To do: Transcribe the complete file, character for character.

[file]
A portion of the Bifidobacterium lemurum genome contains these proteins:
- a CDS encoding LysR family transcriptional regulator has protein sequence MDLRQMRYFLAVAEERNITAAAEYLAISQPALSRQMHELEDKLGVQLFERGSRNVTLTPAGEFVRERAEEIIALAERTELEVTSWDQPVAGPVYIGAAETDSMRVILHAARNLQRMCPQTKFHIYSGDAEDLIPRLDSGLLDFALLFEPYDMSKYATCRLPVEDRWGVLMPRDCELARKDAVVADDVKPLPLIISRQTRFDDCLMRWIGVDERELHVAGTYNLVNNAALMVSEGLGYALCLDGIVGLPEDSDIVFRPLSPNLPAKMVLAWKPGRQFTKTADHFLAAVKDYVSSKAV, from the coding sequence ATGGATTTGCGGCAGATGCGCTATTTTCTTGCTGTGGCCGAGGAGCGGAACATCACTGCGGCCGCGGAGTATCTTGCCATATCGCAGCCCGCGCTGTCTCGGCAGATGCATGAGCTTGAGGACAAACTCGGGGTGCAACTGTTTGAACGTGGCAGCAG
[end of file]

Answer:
A portion of the Bifidobacterium lemurum genome contains these proteins:
- a CDS encoding LysR family transcriptional regulator has protein sequence MDLRQMRYFLAVAEERNITAAAEYLAISQPALSRQMHELEDKLGVQLFERGSRNVTLTPAGEFVRERAEEIIALAERTELEVTSWDQPVAGPVYIGAAETDSMRVILHAARNLQRMCPQTKFHIYSGDAEDLIPRLDSGLLDFALLFEPYDMSKYATCRLPVEDRWGVLMPRDCELARKDAVVADDVKPLPLIISRQTRFDDCLMRWIGVDERELHVAGTYNLVNNAALMVSEGLGYALCLDGIVGLPEDSDIVFRPLSPNLPAKMVLAWKPGRQFTKTADHFLAAVKDYVSSKAV, from the coding sequence ATGGATTTGCGGCAGATGCGCTATTTTCTTGCTGTGGCCGAGGAGCGGAACATCACTGCGGCCGCGGAGTATCTTGCCATATCGCAGCCCGCGCTGTCTCGGCAGATGCATGAGCTTGAGGACAAACTCGGGGTGCAACTGTTTGAACGTGGCAGCAG